Marsh Lutwin blames Congress for the loss of some of her Medicare home health-care benefits.

The 47-year-old from Rockaway, N.J., is one of about 5 million disabled Americans who qualify for Medicare benefits before retirement age. Crippled by multiple sclerosis, she can't leave her bed without help, and until recently, a home health aide visited every morning and evening.But since budget-balancing lawmakers last year voted to put new limits on Medicare payments for home care, Lutwin gets only the morning assistance, leaving her in the evenings to rely on her roommate, who also has MS.

"He's gone to help me and he's fallen a couple of times and I couldn't help him," said Lutwin. "It's really scary."

The pair have resorted to calling the police when they need help, which Lutwin calls "embarrassing" but better than being institutionalized. That, she said, "would break my spirit."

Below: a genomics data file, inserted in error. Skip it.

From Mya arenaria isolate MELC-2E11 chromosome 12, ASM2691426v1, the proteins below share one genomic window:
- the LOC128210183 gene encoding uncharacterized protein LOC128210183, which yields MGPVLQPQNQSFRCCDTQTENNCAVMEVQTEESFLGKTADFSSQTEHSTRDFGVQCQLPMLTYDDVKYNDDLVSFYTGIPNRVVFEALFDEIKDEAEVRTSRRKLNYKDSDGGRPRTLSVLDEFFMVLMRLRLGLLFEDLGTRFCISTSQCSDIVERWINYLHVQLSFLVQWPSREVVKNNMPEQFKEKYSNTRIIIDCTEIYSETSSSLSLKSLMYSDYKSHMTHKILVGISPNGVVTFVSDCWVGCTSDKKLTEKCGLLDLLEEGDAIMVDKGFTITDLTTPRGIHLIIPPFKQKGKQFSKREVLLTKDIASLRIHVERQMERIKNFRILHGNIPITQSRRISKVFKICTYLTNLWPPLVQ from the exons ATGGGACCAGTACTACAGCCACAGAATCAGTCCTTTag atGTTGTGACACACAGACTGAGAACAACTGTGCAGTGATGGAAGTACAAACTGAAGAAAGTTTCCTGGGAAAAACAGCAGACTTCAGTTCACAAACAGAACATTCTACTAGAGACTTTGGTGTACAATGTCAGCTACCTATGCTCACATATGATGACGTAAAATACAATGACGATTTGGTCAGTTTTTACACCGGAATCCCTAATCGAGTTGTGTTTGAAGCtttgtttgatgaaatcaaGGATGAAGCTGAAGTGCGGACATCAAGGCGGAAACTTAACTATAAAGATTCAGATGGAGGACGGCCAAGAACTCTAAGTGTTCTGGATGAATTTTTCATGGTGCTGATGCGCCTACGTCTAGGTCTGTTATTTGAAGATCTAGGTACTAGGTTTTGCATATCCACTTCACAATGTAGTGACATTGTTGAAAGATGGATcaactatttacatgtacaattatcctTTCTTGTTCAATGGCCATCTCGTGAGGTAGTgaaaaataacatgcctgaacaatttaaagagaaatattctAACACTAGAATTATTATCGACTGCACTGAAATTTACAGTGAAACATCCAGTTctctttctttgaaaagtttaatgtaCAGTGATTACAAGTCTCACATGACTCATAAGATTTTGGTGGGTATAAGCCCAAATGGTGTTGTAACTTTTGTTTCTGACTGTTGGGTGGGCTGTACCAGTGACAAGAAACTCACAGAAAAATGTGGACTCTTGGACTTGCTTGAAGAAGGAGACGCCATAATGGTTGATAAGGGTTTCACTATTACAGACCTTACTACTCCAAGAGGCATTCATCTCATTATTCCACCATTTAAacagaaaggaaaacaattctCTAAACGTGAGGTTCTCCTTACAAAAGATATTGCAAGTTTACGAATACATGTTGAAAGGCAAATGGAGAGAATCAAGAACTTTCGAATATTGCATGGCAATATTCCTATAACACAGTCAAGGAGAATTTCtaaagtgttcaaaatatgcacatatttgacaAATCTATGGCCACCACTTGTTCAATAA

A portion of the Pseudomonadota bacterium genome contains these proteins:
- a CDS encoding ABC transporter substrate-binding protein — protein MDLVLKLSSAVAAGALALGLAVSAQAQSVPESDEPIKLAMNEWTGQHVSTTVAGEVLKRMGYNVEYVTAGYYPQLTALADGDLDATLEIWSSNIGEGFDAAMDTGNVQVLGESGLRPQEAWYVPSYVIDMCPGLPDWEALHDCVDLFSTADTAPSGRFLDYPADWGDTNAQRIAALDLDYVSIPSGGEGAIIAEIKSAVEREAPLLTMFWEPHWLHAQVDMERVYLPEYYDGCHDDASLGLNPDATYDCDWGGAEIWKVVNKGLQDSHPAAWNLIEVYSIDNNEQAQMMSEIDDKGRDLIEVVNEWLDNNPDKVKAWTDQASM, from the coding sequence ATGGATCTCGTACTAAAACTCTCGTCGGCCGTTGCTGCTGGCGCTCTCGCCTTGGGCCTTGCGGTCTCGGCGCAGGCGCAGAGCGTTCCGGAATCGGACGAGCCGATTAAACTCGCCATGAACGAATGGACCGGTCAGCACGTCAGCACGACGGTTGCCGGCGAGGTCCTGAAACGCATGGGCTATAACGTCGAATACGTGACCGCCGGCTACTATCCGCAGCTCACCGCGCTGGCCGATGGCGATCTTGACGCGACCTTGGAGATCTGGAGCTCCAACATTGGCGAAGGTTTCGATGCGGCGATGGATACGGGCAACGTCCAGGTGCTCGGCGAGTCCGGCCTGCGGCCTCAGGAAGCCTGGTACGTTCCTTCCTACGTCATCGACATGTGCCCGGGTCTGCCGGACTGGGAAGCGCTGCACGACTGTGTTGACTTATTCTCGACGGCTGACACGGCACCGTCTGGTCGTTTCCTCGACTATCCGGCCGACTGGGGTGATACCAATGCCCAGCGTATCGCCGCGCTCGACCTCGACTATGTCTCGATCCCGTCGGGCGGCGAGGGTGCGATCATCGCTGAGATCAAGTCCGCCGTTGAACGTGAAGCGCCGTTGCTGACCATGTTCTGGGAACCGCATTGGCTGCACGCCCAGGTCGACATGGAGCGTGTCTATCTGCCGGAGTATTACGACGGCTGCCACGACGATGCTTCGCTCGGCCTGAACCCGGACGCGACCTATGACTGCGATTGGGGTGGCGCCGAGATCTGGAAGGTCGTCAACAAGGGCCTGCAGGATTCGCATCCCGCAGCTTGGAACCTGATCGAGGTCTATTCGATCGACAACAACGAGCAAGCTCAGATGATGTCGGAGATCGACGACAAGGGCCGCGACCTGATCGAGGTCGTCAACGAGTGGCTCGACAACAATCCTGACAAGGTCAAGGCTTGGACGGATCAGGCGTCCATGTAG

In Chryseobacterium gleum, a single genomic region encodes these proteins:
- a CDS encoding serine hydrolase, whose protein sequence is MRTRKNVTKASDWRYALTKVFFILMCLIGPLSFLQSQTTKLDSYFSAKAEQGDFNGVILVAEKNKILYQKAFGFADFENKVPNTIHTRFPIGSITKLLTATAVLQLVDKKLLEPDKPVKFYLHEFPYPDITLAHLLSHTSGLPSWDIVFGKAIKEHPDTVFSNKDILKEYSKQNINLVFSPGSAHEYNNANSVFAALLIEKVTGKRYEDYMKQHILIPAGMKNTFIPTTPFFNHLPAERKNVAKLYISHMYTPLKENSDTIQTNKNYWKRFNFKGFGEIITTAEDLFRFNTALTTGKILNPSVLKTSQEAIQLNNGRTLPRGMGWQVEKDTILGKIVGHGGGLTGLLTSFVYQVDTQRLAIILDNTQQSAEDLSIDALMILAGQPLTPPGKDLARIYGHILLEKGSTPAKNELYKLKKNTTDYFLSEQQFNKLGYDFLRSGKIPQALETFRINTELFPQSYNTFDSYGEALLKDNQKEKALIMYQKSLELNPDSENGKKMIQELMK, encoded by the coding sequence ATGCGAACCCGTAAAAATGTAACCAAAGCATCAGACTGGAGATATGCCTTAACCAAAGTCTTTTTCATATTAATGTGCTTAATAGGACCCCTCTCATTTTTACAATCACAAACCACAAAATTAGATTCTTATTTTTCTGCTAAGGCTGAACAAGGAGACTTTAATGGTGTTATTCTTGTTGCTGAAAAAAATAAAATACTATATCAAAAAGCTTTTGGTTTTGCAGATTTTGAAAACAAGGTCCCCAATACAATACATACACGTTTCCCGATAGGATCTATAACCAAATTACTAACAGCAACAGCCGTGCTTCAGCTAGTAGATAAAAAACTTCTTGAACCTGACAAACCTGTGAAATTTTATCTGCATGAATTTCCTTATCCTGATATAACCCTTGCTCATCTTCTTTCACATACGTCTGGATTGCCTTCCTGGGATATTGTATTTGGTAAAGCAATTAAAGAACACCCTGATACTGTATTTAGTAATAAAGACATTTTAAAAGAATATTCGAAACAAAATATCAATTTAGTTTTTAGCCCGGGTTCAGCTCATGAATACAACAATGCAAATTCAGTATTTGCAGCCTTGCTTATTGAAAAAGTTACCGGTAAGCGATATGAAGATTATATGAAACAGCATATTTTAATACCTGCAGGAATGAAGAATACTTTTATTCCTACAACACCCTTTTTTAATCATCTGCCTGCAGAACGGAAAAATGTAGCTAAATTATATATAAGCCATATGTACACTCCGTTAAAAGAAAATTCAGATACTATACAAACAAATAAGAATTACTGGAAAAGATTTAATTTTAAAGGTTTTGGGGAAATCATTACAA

Senators agreed Tuesday they may be partially to blame for Lutwin's plight and the loss of home care by other disabled people and senior citizens.

"I think we made a serious mistake," said Sen. John Breaux, D-La., at a hearing called by the Senate Special Committee on Aging to reconsider changes to Medicare's home health benefit that were part of last year's balanced budget deal.

The panel chairman, Sen. Chuck Grassley, R-Iowa, noted that many lawmakers are reluctant to revisit controversial Medicare issues this year, but he said home care is "not a luxury for our seniors."